ORDER ON MOTION
Allen Hunter Justice
before the court is the Defendant Hovey's Motion in
Limine seeking an order from the court declaring the specific
measure of legal damages that the court would employ in the
event that the Plaintiff demonstrates at trial that he is
entitled to relief upon his complaint.
absence of an actual evidentiary context, the court concludes
that the motion presents questions without clear or absolute
answers at the present time. For that reason, the court
reserves the right to alter the conclusions set forth herein
should the evidence ultimately produced at trial indicate
that it would be appropriate to do so.
Plaintiffs complaint sets forth two separate causes of
action. In Count 1 of the Plaintiffs Second
Amended Complaint, he contends that the Defendant Battle
Brook Farm Church (hereinafter Battle Brook) breached a
timber rights contract by permitting another, specifically
the Defendant Steven Hovey (hereinafter Hovey), to harvest
the same timber covered by the original agreement and that
the Plaintiff had contracted with Battle Brook to harvest.
pending motion seeks a determination from the court regarding
the measure of damages that the court would employ for this
breach, of contract. Should the Plaintiff be successful, the
damages would be assessed against the Defendant Battle Brook.
court would direct the parties' attention to the
following Law Court statement regarding contract damages:
The assessment of damages is within the sole province of the
[fact finder]. We will not disturb that assessment if any
reasonable view of the evidence or any inference justifiably
drawn from that evidence supports the [fact finder's]
damage award. Reasonableness, not mathematical certainty, is
the criteria for determining whether damages were awarded
As a general rule, the purpose of an award of compensatory
damages for a breach of contract is to place the plaintiff in
the same position that he or she would have enjoyed had there
been no breach. An injured party is entitled to recover for
all losses actually suffered as a result of the breach.
Lee v. Scotia Prince Cruises. Ltd., 2003 ME 78,
¶21 -22, 828 A.2d 210, 216 (internal citations and
seems to the court that a prevailing plaintiff in a case such
as this would be entitled to present his proof regarding the
extent of bis damages for breach of contract according to
this same standard. The standard is not one of mathematical
precision. Accordingly, as against a breaching contractor, a
plaintiff would have some considerable, but reasonable,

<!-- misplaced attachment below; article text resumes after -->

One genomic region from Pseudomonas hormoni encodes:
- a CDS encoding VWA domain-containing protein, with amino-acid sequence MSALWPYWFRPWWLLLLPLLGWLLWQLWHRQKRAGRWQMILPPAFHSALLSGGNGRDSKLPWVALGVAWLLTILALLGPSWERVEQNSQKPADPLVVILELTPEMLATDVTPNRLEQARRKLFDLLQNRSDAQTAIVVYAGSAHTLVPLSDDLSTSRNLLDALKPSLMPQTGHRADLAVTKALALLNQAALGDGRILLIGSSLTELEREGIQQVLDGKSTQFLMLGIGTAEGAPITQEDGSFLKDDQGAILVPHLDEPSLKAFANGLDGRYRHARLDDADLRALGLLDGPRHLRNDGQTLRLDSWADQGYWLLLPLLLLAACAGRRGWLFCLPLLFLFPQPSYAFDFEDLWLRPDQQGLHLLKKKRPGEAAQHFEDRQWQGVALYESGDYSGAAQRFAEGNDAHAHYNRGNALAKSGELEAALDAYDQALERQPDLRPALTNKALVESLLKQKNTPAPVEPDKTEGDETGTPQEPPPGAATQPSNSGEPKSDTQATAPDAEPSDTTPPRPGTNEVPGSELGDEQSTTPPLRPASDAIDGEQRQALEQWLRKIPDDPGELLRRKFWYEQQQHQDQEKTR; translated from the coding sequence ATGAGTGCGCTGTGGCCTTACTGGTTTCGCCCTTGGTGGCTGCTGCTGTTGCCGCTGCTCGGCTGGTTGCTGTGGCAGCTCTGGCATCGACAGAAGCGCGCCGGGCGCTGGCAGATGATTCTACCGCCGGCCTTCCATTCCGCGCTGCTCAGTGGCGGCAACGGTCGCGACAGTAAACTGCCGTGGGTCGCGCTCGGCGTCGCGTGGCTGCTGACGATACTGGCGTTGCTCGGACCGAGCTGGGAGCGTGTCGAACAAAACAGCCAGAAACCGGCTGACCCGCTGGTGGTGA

latitude in presenting his claim. As the motion itself
acknowledges, the claim may be subject to a number of
variables such as the costs associated with the actual
harvesting and trucking of the timber or other efficiencies
and/or economies that the Plaintiff might be able to
demonstrate and that might or might not be unique to him,
thereby producing a measure of damage that another, although
in a similar circumstance, might not be able to demonstrate.
Count 2, the Plaintiff sets forth claims for conversion and
for intentional interference with contractual rights. These
claims are made against Defendants Hovey and Darrell C.
McQuire & Sons, Inc. (hereinafter McGuire).
later claim would appear to be a claim for tortious
interference with an advantageous relationship. In the event
that Plaintiff was able to prevail on such a claim, then the
measure of damages would be those damages proximately caused
by the interference as in a typical tort claim and Plaintiff
would be entitled to offer proof of the nature and extent of
any such compensatory damages.
event that Plaintiff were to prevail on his claim for
conversion against either or both Hovey and McGuire, then the
court would direct the parties' attention to the case of
Moody v. Whitney, 38 Me 174 (1854).
Although the case has some age to it, the Law Court stated
the issue as follows:
[t]he question presented in this case, whether the plaintiff,
if entitled to recover in the action, can have in damages the
value of the timber at the place where it was deposited,
which was two or three miles nearer the destined market, than
the spot where the trees were cut; or, is he limited in
damages to their value, where they were first severed from
the freehold? Moody at 176.
upholding the jury's verdict, the Court essentially
determined that the measure of damages for conversion of
timber was the value at the time of conversion with interest.
In a ...